An Indian-origin man and his two partners in one of Britain’s largest investment scams were on Tuesday ordered to pay nearly £115 million for illegally accepting deposits from customers without authorisation from the Financial Services Authority (FSA).
The three scamsters are Kautilya Nandan Pruthi, John Anderson and Kenneth Peacock. The Judge ordered Pruthi to pay £89,798,938.42, Anderson £13,197,076.15 and Peacock £11,645,052.99.
The judgement to repay the money was delivered at the High Court on Tuesday following their conviction in March that they had illegally accepted deposits.
The FSA will now seek to enforce the judgement and return money that can be retrieved to investors who had dealings with Pruthi, Anderson and Peacock.
The High Court ruled that Pruthi, Anderson and Peacock, under their trading styles of Business Consulting International, John Anderson Consulting and Kenneth Peacock Consulting, were in breach of section 19 of the Financial Services and Markets Act 2000.
Margaret Cole, director of enforcement and financial crime at the FSA, said: “As the Judge commented in his ruling the FSA took quick and decisive action against Pruthi, Anderson and Peacock and was entirely justified in intervening, using the full force of the legislation, to bring the scheme to a speedy conclusion and prevent further consumers being cheated.”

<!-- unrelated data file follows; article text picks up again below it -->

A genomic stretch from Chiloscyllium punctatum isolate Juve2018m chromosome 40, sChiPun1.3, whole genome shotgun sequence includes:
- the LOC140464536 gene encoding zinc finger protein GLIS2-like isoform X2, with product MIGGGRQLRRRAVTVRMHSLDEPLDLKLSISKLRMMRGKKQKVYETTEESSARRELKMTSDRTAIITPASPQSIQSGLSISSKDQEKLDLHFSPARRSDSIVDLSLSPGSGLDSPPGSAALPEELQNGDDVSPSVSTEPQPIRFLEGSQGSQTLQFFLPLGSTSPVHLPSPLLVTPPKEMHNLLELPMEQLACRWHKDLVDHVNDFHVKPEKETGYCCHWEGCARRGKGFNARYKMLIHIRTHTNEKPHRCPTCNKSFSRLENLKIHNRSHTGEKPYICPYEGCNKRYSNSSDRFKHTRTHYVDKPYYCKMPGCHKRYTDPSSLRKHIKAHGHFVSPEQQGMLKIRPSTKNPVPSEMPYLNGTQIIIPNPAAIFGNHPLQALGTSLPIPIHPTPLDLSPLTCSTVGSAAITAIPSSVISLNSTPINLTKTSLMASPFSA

She added: “However, this case again emphasises the importance of taking care to ensure that any firm or individual consumers deal with are authorised or approved by the FSA. Authorisation offers consumers valuable protection and access to complaints and compensation arrangements should anything go wrong.”
Investors should be aware that previous experience in cases of this type suggests that it is unlikely that money owed to investors by Pruthi, Anderson and Peacock will be repaid in part or at all, the FSA said.
The police is still investigating the high-yield scheme in which hundreds of investors, including sports stars and celebrities, collectively invested £84 million into Business Consulting International.
The company offered investors returns of up to 13 per cent per month. It said it would lend money to distressed companies that needed short-term cash and were willing to pay high interest rates on it.